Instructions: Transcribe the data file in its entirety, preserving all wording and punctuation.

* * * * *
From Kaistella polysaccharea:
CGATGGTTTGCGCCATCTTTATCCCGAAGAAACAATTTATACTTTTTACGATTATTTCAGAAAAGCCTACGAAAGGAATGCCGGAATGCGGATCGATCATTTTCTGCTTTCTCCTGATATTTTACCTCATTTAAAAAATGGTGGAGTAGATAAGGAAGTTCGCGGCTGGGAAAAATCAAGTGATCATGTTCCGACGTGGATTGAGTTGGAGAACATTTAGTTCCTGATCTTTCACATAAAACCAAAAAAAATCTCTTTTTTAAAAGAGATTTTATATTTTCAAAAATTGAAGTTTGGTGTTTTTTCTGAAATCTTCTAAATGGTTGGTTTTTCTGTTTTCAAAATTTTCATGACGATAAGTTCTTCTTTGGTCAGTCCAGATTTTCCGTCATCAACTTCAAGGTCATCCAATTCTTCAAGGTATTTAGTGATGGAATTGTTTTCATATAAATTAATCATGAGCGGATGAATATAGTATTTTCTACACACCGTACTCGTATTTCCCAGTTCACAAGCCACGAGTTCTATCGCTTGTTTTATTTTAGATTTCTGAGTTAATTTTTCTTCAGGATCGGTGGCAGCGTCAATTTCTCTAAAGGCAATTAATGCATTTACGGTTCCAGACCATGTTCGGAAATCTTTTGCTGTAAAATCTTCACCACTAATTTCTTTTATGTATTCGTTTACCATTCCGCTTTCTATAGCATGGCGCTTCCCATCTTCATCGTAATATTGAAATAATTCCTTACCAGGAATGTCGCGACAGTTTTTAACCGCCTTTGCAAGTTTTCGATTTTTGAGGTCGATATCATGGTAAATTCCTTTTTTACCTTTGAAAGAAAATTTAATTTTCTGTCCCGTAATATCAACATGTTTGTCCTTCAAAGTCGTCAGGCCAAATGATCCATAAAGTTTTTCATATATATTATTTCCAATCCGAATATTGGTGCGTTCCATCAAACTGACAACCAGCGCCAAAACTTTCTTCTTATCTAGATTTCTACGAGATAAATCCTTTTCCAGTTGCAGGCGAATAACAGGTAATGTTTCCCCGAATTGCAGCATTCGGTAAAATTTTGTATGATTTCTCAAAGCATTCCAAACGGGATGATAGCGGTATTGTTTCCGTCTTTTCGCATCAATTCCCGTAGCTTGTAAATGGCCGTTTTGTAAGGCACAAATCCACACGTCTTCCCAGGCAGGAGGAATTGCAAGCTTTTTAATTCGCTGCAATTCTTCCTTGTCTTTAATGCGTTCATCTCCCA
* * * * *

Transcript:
From Kaistella polysaccharea:
CGATGGTTTGCGCCATCTTTATCCCGAAGAAACAATTTATACTTTTTACGATTATTTCAGAAAAGCCTACGAAAGGAATGCCGGAATGCGGATCGATCATTTTCTGCTTTCTCCTGATATTTTACCTCATTTAAAAAATGGTGGAGTAGATAAGGAAGTTCGCGGCTGGGAAAAATCAAGTGATCATGTTCCGACGTGGATTGAGTTGGAGAACATTTAGTTCCTGATCTTTCACATAAAACCAAAAAAAATCTCTTTTTTAAAAGAGATTTTATATTTTCAAAAATTGAAGTTTGGTGTTTTTTCTGAAATCTTCTAAATGGTTGGTTTTTCTGTTTTCAAAATTTTCATGACGATAAGTTCTTCTTTGGTCAGTCCAGATTTTCCGTCATCAACTTCAAGGTCATCCAATTCTTCAAGGTATTTAGTGATGGAATTGTTTTCATATAAATTAATCATGAGCGGATGAATATAGTATTTTCTACACACCGTACTCGTATTTCCCAGTTCACAAGCCACGAGTTCTATCGCTTGTTTTATTTTAGATTTCTGAGTTAATTTTTCTTCAGGATCGGTGGCAGCGTCAATTTCTCTAAAGGCAATTAATGCATTTACGGTTCCAGACCATGTTCGGAAATCTTTTGCTGTAAAATCTTCACCACTAATTTCTTTTATGTATTCGTTTACCATTCCGCTTTCTATAGCATGGCGCTTCCCATCTTCATCGTAATATTGAAATAATTCCTTACCAGGAATGTCGCGACAGTTTTTAACCGCCTTTGCAAGTTTTCGATTTTTGAGGTCGATATCATGGTAAATTCCTTTTTTACCTTTGAAAGAAAATTTAATTTTCTGTCCCGTAATATCAACATGTTTGTCCTTCAAAGTCGTCAGGCCAAATGATCCATAAAGTTTTTCATATATATTATTTCCAATCCGAATATTGGTGCGTTCCATCAAACTGACAACCAGCGCCAAAACTTTCTTCTTATCTAGATTTCTACGAGATAAATCCTTTTCCAGTTGCAGGCGAATAACAGGTAATGTTTCCCCGAATTGCAGCATTCGGTAAAATTTTGTATGATTTCTCAAAGCATTCCAAACGGGATGATAGCGGTATTGTTTCCGTCTTTTCGCATCAATTCCCGTAGCTTGTAAATGGCCGTTTTGTAAGGCACAAATCCACACGTCTTCCCAGGCAGGAGGAATTGCAAGCTTTTTAATTCGCTGCAATTCTTCCTTGTCTTTAATGCGTTCATCTCCCA